# Franctional-N PLL spurious emissions/harmonics

I have a very rudimentary understanding of PLL frequency generation. I've heard from people that Fractional N PLL synthesizers generate a lot of spurious signals and harmonics on the output if unfiltered.

This Youtube video was linked which apparently demonstrate the phenomenon. Additionally, I've found mentions of this in a technical brief by TI (Pg 34 § Fractional Spurious Signals and Compensation), however it's mostly above my comprehension.

I thought the VCO would generate a single frequency and the PLL would compare against reference frequency and adjust tuning voltage so the output is a desired frequency. What part of this system generates the harmonics?

I prefer to have a picture first so here's one:

Both integer PLLs (non-fractional) and fractional PLLs will have harmonics in the VCO's signal $$\F_{VCO}\$$.

It is the task of the Loop Filter to prevent the reference frequency $$\F_r\$$ from feeding through to the VCO. However, there's only so much suppression that any filter can achieve so there will always be some small part of $$\F_r\$$ and its harmonics that do make it into the VCO.

Note that $$\F_r\$$ will generally be a square wave so its spectrum will be consisting of $$\F_r\$$ and many harmonics of $$\F_r\$$. All of those can make it into the VCO. As these harmonics signals enter the VCO via the tuning input, the harmonics will modulate the VCO's frequency resulting in harmonics around the VCO's output signal.

In a non-fractional PLL, will be fixed so in its locked state, all frequencies in the PLL will be harmonics of $$\F_r\$$.

Things get "worse" in a fractional PLL as in a fractional PLL, N isn't constant. Instead N will be switched between N and N + 1 with a certain duty cycle to achieve the desired division ratio to get the desired $$\F_{VCO}\$$.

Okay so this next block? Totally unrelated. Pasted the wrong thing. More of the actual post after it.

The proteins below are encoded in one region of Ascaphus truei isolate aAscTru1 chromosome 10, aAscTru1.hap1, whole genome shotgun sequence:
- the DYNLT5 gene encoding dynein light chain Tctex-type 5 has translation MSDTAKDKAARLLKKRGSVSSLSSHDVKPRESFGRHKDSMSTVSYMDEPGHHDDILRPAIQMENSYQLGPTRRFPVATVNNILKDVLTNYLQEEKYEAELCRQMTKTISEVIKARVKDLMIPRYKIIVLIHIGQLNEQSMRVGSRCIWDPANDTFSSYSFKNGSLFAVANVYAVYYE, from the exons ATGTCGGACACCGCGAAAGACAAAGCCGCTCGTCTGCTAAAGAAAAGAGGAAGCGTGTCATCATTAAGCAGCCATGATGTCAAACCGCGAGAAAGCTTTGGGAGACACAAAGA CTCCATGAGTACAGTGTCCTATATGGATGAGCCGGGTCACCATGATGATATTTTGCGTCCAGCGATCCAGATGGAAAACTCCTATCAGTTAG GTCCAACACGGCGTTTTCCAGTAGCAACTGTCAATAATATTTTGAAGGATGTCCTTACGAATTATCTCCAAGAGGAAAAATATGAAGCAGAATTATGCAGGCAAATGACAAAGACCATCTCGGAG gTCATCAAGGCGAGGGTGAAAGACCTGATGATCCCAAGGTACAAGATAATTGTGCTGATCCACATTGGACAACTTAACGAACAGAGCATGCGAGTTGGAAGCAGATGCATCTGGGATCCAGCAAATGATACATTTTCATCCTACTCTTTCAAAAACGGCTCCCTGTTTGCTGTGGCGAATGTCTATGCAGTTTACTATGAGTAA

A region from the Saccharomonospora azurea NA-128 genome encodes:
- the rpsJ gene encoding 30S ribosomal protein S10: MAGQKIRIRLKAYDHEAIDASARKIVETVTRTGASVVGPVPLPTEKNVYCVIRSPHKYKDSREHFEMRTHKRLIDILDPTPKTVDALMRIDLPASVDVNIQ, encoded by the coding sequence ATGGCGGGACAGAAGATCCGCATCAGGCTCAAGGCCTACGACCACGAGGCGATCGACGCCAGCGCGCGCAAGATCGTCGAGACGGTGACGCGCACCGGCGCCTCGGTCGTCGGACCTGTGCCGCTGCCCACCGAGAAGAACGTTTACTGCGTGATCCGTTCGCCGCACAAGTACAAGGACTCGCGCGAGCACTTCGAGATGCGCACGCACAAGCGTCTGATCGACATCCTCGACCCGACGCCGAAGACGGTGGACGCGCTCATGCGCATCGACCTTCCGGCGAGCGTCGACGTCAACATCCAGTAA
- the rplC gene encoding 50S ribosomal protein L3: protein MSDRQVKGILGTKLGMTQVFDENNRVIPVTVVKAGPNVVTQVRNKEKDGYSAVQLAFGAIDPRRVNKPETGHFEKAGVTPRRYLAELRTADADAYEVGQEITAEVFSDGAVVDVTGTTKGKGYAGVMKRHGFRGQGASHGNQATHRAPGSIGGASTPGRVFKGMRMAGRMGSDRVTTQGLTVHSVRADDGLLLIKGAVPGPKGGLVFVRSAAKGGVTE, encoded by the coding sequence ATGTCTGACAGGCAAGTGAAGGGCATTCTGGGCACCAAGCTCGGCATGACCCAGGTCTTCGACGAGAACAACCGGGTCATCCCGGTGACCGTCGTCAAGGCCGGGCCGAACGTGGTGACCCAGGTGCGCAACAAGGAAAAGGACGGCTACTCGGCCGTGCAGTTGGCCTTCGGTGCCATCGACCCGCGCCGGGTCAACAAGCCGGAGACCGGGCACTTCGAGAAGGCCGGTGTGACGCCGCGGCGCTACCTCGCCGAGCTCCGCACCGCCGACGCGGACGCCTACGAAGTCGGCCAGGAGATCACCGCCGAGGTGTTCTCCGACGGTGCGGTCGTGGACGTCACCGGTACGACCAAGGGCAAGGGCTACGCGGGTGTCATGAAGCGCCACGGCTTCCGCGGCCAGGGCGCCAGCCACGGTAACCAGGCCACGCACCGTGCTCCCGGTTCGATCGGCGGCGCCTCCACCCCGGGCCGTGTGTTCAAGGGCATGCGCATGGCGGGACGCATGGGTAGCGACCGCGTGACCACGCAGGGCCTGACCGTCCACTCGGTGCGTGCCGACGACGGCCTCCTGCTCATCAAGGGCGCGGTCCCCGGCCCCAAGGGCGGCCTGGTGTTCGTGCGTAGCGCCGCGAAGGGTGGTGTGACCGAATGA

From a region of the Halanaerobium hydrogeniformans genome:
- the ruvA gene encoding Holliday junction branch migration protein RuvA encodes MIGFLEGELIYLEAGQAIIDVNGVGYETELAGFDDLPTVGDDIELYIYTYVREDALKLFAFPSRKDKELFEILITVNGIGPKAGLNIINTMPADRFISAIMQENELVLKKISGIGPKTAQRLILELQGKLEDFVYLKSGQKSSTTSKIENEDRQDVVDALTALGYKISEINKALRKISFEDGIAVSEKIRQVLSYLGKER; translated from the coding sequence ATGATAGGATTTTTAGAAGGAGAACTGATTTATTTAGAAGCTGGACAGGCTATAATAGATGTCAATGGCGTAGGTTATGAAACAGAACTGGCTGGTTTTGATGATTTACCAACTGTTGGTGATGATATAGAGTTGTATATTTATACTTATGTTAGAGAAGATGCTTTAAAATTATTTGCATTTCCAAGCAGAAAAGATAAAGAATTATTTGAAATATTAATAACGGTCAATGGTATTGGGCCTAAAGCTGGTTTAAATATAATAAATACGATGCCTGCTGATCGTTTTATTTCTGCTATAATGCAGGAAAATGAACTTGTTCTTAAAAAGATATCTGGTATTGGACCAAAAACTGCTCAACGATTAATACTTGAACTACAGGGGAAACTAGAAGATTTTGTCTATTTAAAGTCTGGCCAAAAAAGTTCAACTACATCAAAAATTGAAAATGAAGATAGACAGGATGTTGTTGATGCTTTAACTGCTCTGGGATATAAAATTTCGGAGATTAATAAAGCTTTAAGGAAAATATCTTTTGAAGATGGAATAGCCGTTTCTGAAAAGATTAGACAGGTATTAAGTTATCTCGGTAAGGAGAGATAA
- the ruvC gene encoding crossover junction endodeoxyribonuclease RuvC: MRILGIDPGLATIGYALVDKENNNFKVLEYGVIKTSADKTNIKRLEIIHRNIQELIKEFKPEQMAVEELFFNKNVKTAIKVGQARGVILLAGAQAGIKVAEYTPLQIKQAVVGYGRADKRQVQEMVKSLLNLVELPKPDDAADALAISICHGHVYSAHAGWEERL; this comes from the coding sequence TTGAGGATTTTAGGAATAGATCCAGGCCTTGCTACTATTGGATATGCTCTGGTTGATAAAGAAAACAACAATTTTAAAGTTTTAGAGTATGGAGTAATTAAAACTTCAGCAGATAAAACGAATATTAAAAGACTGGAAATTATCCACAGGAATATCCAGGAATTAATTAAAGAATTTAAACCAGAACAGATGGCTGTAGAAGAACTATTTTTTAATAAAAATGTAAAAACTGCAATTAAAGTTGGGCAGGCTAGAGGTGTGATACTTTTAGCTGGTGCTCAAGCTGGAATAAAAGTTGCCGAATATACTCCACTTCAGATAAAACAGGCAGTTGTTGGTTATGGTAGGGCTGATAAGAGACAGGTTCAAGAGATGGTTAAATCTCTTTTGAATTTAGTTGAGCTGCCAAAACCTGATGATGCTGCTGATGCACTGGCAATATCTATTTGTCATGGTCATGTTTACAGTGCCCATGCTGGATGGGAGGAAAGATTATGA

Now, you get a mix of frequencies, suppose the switching between the division factor N and N + 1 is done in a certain sequence and that sequence influences what harmonic signals you get at the output of the frequency divider.

Example:

non fractional PLL:

$$\F_r\$$ = 1 MHz, N = 1000 so we get $$\F_{VCO}\$$ = 1000 MHz

In this situation the spurs are 1 MHz apart so there are harmonics at ..., 998, 999, 1001, 1002 MHz.

The next higher frequency is made when we use N = 1001:

$$\F_r\$$ = 1 MHz, N = 1001 so we get $$\F_{VCO}\$$ = 1001 MHz

Suppose we want $$\F_{VCO}\$$ = 1000.1 MHz, then we have to use a fractional PLL where we switch between N = 1000 and N = 1001.

If we make N = 1000 during 90% of the time and N = 1001 during 10% of the time then we will get the desired $$\F_{VCO}\$$ = 1000.1 MHz.

The fastest we can switch between N = 1000 and N = 1001 is $$\F_r\$$ / 1001 as we need to let the frequency divider finish its N = 1000 or N = 1001 "count".

I mean, the N divider needs to count to 1001, then count to 1000 for 9 times and then count to 1001, then 9 times 1000 etc...

That process uses a long cycle meaning a low frequency (roughly $$\F_{VCO}\$$ / (1000 * 10) = $$\F_{VCO}\$$ / 10.000 ).

Compare that to the non fractional PLL where we had harmonics at each $$\F_{VCO}\$$ / 1000. Now we get 10x more harmonics! We get a harmonic every 100 kHz instead of every 1 MHz.

Things get even worse if we want $$\F_{VCO}\$$ = 1000.01 MHz, do the calculation yourself and see what you get!

There are "more clever" and "more complex" ways to make a fractional PLL, I used the "classic" fractional PLL as an example as I think that makes things more clear. When you understand this, the benefits of more advanced PLLs also become easier to understand.

A fractional-N synthesizer works by dividing the input clock down to a frequency that is an integer fraction of the desired frequency (so the output can be divided to the same speed). The divided source clock is then compared to the divided output clock. This is all done digitally, and this is usually the main source of EMC noise.

I gather you mean EMC noise, not phase noise or imperfections of the output waveform.

• I mean harmonics that can be observed on the output waveform - the linked youtube video demonstrate spurious signals from the VCO. (This chip has an integrated VCO actually, but I'm told that the phenomenon exist on all fractional-N PLLs) Commented Mar 30, 2021 at 19:42
• Okay. In that case read @Bimpelrekkie's answer. Commented Apr 6, 2021 at 15:25